Our democracy is unlike any other. Because all other democracies – in practically every country in the world – were created by and for the elites. In these democracies, what’s fair is what is convenient for a few. They are class-biased democracies, where the many are viewed as greater in number but lower in quality.

But not in Venezuela. In Venezuela, democracy is there for the many, and what’s fair is what’s good for all the people. And because people’s needs are undergoing constant change and renewal, ours is a revolutionary project in a permanent state of change.

For instance, 20 years ago it was quite normal in Venezuela to be born in violent obstetric conditions. None of us ever considered that at the moment of birth, it is not just the newborn’s health that is at risk, but also the health and the rights of the mother and her family. But the revolution changed and it became feminist. And everyone decided to remove sexist violence from our health system and to empower women through a national humanized childbirth program, respecting their personal project and decisions about how to give birth and rear their children.

Twenty years ago, before our Bolivarian revolution, it was normal to blame young people for their own unemployment, and it was a widespread belief that poor people were poor because they were lazy, and thus deserved to have poor health, miserable wages and no roof over their heads. But things changed when we reached government. We firmly asserted that it is not fair for people to stay poor if they are working all day long. That is why, under the Chavista administrations, we pursued full-employment policies, and why my own government has launched – through the “Carnet de la patria” (homeland card) system that digitally integrated all Venezuelan women and men – the Chamba Juvenil youth employment plan to guarantee that our young people will have access to jobs and a future.

Twenty years ago, we also said that it was unfair for home ownership to be a pipe dream for the people and a reality just for the elites, and so we created the Gran Misión Vivienda housing plan, which has enabled us to build and deliver over two million quality homes to families free of charge, and with which we plan to reach five million completed homes in just a few more years.

Starting this year, additionally, I will implement a new Social Security plan so that Venezuela can once again have the kind of education and healthcare it used to have before the onslaught of economic warfare, and which had once made us a role model for all of Latin America. This Social Security will be built on an economy that is productive, stable, sovereign and prosperous, not one subjected to the ups and downs of oil prices.

The economic revolution in this new Bolivarian period needs to be innovative and creative. We have decided to respond to the inhuman commercial blockade that the governments of the United States and Europe are subjecting us to, and which has hurt our people so much, with the creation of the world’s first ever cryptocurrency backed by reserves, the petro, whose benefits are already and immediately being invested in the people, as we have always done.

Because to us, it is an essential part of democracy that the economy should be at the service of the people and not the people at the service of the economy. An economy that is pure speculation, an economy that does not prioritize the prosperity and sovereignty of the people, means famine today and feast tomorrow (but feast only for the empire). The economy is at the heart of our revolutionary project. But in my heart, people come first of all. Either the economy is at the service of the people, or it is abuse. To us Bolivarians, economy means justice and democracy means protection.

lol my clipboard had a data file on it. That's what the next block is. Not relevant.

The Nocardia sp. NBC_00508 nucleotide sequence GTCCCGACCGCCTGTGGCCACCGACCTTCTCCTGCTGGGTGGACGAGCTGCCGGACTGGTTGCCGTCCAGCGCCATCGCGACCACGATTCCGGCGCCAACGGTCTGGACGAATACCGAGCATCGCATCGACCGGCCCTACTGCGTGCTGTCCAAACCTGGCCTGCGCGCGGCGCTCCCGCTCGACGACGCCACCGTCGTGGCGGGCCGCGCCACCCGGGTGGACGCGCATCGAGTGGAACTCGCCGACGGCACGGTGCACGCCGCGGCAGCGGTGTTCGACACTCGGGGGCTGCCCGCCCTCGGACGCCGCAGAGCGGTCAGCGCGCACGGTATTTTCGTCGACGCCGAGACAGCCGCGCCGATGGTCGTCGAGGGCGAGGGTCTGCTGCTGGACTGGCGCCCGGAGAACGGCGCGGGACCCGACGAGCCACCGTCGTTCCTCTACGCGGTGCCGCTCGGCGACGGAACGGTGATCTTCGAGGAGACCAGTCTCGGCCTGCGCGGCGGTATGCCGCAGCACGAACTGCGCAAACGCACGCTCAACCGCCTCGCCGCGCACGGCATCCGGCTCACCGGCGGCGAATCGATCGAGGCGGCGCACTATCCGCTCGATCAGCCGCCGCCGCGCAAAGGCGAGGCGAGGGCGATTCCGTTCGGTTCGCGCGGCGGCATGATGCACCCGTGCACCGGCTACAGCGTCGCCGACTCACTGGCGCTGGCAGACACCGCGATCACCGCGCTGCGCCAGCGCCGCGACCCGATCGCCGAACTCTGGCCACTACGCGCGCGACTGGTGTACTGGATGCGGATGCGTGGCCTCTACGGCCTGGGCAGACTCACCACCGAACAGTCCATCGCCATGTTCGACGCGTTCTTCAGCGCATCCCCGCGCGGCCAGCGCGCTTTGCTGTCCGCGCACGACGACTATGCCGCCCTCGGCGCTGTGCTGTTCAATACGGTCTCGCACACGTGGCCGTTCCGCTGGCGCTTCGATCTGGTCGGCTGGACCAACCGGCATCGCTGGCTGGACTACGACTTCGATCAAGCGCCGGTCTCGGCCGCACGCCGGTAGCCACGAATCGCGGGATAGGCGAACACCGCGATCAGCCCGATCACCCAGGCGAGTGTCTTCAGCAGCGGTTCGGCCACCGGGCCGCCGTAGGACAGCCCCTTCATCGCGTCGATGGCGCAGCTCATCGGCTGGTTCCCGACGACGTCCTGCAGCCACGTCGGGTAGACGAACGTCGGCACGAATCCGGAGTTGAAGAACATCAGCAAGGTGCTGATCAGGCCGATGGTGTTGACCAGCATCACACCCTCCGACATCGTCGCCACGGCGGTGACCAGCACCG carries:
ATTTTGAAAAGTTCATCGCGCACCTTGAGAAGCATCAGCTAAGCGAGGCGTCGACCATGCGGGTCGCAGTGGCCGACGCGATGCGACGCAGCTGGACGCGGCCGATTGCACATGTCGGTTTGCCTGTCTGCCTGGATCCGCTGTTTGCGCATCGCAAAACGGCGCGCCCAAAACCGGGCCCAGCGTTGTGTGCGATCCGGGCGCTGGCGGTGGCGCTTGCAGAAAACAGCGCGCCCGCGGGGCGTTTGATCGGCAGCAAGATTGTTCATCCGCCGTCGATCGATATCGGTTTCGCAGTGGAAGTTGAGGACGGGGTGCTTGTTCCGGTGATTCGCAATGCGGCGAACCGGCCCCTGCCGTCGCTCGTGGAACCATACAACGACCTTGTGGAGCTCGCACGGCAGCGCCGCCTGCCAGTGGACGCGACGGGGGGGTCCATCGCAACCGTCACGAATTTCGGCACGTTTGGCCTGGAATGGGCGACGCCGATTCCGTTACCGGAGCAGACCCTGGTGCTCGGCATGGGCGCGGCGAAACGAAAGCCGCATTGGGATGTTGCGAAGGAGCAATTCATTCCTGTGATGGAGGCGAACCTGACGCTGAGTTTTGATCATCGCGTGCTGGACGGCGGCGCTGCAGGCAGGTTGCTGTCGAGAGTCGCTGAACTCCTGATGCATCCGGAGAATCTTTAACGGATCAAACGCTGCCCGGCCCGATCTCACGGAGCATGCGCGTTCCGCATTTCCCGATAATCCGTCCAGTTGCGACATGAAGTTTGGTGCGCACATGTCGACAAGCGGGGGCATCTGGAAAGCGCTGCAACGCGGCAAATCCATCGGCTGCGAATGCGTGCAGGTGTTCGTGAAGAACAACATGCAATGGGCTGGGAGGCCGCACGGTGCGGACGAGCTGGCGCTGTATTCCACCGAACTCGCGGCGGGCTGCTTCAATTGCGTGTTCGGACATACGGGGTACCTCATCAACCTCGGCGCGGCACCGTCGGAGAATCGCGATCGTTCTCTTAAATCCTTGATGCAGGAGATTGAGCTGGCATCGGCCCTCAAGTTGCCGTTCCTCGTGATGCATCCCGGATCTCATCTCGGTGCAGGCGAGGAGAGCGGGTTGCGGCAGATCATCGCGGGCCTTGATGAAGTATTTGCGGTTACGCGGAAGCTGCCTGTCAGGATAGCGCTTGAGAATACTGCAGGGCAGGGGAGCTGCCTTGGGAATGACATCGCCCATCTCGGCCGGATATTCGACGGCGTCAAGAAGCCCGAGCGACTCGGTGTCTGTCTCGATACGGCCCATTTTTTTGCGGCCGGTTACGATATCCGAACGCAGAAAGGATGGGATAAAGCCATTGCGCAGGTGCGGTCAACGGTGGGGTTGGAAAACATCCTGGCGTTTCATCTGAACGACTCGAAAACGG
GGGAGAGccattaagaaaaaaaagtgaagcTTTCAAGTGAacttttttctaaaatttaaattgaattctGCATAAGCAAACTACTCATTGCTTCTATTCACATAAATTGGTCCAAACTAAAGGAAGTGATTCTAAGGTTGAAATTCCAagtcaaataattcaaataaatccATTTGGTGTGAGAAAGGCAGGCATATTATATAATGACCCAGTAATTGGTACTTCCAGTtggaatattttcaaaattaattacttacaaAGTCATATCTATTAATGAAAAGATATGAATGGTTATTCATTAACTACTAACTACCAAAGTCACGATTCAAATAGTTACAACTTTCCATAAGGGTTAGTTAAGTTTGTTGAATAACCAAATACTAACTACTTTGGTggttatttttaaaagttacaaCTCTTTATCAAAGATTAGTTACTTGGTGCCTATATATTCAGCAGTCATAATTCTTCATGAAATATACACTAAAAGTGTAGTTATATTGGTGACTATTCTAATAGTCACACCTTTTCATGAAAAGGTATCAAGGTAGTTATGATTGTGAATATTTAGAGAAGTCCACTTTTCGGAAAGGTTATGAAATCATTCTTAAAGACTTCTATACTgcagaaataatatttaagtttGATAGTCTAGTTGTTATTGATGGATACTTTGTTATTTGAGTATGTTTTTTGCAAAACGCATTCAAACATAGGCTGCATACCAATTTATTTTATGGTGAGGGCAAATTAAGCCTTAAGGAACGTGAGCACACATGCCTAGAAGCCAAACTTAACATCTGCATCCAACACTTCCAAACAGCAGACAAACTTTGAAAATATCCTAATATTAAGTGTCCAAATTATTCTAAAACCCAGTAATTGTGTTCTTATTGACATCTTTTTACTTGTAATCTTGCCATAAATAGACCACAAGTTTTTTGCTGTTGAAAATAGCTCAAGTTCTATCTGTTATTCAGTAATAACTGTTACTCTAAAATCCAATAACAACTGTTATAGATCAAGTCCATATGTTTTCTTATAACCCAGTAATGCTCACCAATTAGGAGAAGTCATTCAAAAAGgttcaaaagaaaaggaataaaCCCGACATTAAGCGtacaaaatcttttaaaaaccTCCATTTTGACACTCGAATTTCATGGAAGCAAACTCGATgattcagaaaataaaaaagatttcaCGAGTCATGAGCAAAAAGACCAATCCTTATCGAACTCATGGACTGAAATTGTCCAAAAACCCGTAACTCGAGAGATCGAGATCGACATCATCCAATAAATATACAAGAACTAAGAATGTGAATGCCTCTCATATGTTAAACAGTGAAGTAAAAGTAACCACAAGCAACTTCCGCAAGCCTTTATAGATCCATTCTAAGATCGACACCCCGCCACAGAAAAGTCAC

In Venezuela we use a beautiful expression to describe our friends: “Mi pana” (my buddy). There are several explanations for it, but to me it is because in this country, a friend is like a part of yourself. And that is precisely what democratic coexistence is all about to us Bolivarians. Ours is a democracy of panas, because to us, the Homeland is our pana, and other people are part of ourselves. Because to us, there can only be freedom and democracy when there are others who think differently, and a space where they can express their identity and differences. That is why we have passionately worked towards transparency, respect, and respect from others for electoral laws with a view to the upcoming May 20 elections. We are competing with four other candidates, each one of them different, but all respectful of the democratic guarantees agreement subscribed by 14 of the 18 existing political parties in Venezuela. The process will be clean and exemplary, as much or more so than the dozens of elections in which Venezuelans have participated in the last two decades.

What’s really going on is that we got tired of living in this polarized manner, and decided to turn the political violence of the guarimbas [anti-government barricaders] into a constituent power, and find one another within a Constitution made by the people and for the people. That is why I can understand the despair of the elites, who spent decades turning the people into a repository of populism, insults, detestation and barbarity. Ours, on the other hand, is a democracy that is proud to be popular, no doubt about it. It is a democracy of the people.

It is a democracy that is also Latin American, African and indigenous. Because here in Venezuela we have a rite and a founding myth. We have Simón Bolívar and Hugo Chávez, who are not in the past but who are already history. And being history, they are also our present, because they provide the meaning that guides our destiny. We are a unique democracy because we are a democracy of panas: fair, Latin American, popular and Bolivarian. In this democracy, the Other is the Homeland and the Homeland is every one of us, here and now, moving forward together. Like Pablo Neruda wrote:
“Creo que no nos juntaremos en la altura
creo que bajo la tierra nada nos espera
pero sobre la tierra vamos juntos
Nuestra unidad está sobre la tierra”.
(“I believe we shall not be reunited up in those heights
I believe nothing awaits us underground
but here on earth we walk together
Our unity is here on earth”)
Translation by Susana Urra, El Pais. Introduction by